Description

All trees will be 2yr, 80cm+, single stem with some lateral branching.

Cobnut trees will grow in most well drained soils, and once established will live for many years. The commercial cultivation of cobnuts dates back to the 1600s in England and France. Commercial production of hazels/cobnuts continues to this day in China, the United States, Turkey and a number of European countries. On fertile ground, yields of 1.5-3 tonne per hectare are achievable. It’s necessary to plant more than one variety of cobnut in order to achieve good pollination. The Irish hazel may also work as a pollinator.
We use the word ‘cobnut’ to cover all cultivated varieties of the hazelnut (including filberts). Please note that cobnuts are not self fertile, for success plant two or more different varieties. This will ensure good pollination.

Cultivars Available:

Nottingham

U.K variety, also known as Pearson’s prolific. Medium to large nuts, good flavour, moderately strong grower. Storage ability good. Very reliable cropper, cropping from a very young age. One of the best choices for Irish conditions. Male flowers: mid-season. Female flowers: mid-season. Good pollinator for other varieties.

Webb’s Prize

UK variety. Medium to large nuts, excellent flavour, relatively weak grower producing compact trees, good where space is limited. Less prone to wind damage. Storage ability good. Very reliable cropper, one of the best choices for Irish conditions. Frequently produces rooted suckers, good for propagation. Male flowers: mid-season. Female flowers: mid-season. Good pollinator for other varieties.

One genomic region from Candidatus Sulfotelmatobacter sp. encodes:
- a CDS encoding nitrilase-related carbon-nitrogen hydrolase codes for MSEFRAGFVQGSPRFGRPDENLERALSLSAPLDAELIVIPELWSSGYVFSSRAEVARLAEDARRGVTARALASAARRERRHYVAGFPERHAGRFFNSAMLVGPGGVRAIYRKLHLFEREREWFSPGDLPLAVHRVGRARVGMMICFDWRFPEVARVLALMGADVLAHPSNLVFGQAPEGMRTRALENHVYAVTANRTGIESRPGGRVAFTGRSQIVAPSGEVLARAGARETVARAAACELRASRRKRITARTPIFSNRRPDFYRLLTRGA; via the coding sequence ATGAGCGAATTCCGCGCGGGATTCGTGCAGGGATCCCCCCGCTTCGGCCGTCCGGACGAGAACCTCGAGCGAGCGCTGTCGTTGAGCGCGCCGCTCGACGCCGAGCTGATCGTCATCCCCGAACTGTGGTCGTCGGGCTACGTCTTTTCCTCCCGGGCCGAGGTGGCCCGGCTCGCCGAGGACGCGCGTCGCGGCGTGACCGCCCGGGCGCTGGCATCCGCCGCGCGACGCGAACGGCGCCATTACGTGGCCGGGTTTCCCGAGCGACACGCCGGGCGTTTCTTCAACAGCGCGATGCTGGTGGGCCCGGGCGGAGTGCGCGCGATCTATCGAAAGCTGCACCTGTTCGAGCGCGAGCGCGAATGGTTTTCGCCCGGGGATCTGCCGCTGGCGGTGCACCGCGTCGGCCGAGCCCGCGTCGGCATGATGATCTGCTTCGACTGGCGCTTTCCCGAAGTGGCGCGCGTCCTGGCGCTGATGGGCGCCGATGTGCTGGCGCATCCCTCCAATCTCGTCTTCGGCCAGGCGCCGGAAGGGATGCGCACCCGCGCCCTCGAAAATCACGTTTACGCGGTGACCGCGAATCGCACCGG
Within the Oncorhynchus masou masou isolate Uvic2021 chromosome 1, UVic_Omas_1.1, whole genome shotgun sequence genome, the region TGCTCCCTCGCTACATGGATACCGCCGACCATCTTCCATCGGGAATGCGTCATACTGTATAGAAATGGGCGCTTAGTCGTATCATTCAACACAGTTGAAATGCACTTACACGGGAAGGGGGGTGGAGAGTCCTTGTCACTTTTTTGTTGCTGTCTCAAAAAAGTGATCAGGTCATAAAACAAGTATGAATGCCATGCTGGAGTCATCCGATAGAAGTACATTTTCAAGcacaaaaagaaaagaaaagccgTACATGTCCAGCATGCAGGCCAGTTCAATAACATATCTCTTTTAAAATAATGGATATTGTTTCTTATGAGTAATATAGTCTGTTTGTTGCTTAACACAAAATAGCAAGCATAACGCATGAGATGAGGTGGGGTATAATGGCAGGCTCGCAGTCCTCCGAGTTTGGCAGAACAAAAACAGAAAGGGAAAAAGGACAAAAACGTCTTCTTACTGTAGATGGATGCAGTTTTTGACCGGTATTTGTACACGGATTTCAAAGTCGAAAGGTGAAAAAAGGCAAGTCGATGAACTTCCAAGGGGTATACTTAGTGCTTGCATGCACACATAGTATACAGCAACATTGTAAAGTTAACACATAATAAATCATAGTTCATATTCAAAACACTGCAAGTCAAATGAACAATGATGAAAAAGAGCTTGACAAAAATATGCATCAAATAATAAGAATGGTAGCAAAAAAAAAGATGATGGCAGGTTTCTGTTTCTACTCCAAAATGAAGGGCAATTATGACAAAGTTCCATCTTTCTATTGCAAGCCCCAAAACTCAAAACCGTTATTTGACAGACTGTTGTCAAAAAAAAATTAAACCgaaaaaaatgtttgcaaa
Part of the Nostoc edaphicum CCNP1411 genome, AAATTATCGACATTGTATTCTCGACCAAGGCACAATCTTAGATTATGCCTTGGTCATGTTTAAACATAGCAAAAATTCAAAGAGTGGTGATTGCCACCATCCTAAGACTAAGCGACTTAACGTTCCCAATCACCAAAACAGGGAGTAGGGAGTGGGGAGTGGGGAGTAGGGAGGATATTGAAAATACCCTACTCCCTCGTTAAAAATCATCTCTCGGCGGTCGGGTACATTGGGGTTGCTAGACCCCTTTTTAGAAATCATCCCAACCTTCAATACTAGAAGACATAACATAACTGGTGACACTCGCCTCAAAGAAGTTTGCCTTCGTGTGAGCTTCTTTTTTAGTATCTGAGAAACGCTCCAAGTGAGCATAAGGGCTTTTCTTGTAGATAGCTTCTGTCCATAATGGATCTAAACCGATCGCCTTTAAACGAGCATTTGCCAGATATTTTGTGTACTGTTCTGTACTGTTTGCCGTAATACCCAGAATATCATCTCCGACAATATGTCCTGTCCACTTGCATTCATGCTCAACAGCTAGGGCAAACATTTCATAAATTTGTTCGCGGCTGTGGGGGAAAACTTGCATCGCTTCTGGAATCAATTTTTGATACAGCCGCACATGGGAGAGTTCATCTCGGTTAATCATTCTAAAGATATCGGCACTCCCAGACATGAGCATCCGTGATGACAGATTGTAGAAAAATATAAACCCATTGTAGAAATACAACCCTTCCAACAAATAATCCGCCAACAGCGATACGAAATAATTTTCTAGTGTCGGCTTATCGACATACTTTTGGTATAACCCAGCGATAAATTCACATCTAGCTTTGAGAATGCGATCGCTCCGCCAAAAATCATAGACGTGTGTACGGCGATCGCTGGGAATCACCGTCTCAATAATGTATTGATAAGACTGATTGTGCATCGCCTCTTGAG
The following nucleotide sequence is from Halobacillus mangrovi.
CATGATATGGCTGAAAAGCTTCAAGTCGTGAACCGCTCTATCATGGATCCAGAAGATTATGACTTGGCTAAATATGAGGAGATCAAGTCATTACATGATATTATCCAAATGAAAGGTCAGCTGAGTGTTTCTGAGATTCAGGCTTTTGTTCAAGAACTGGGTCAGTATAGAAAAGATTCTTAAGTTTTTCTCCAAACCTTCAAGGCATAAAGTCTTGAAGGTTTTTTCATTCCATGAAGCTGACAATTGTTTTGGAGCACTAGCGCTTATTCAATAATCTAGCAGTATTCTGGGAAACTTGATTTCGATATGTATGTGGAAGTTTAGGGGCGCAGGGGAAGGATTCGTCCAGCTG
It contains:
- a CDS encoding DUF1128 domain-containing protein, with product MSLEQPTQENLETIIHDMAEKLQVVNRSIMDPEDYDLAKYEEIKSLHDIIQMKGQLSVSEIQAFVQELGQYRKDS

Cosford

UK variety. Medium to large nuts. Moderate to good flavour, strong grower. Storage ability fair. Reliable cropper but yields can be low. Male flowers: mid-late season. Female flowers: mid-late season. Very good pollinator.

Kentish Cob

Main variety grown in UK though French or Spanish in origin. Medium sized nuts, excellent flavour, moderate grower. Storage ability poor; used exclusively for the fresh nut market. Cropping ability in Ireland variable, best on a warm site. Male flowers: early-mid season. Female flowers: mid season.

EMOA1

Recent Dutch cultivar producing well in trials in UK and Netherlands. Good yields of large nuts.

Hall’s Giant

Originally from Germany. Also popular in France (where it is called ‘Merveille de Bollwiller’) Large nuts, good flavour (very sweet), very strong grower. Storage ability good. Reliable cropper, good yields. A good choice for Irish conditions. Not always popular because of its very vigorous growth and thick-shelled nuts. Male flowers: mid-late season. Female flowers: late (needs a late flowering male for pollination)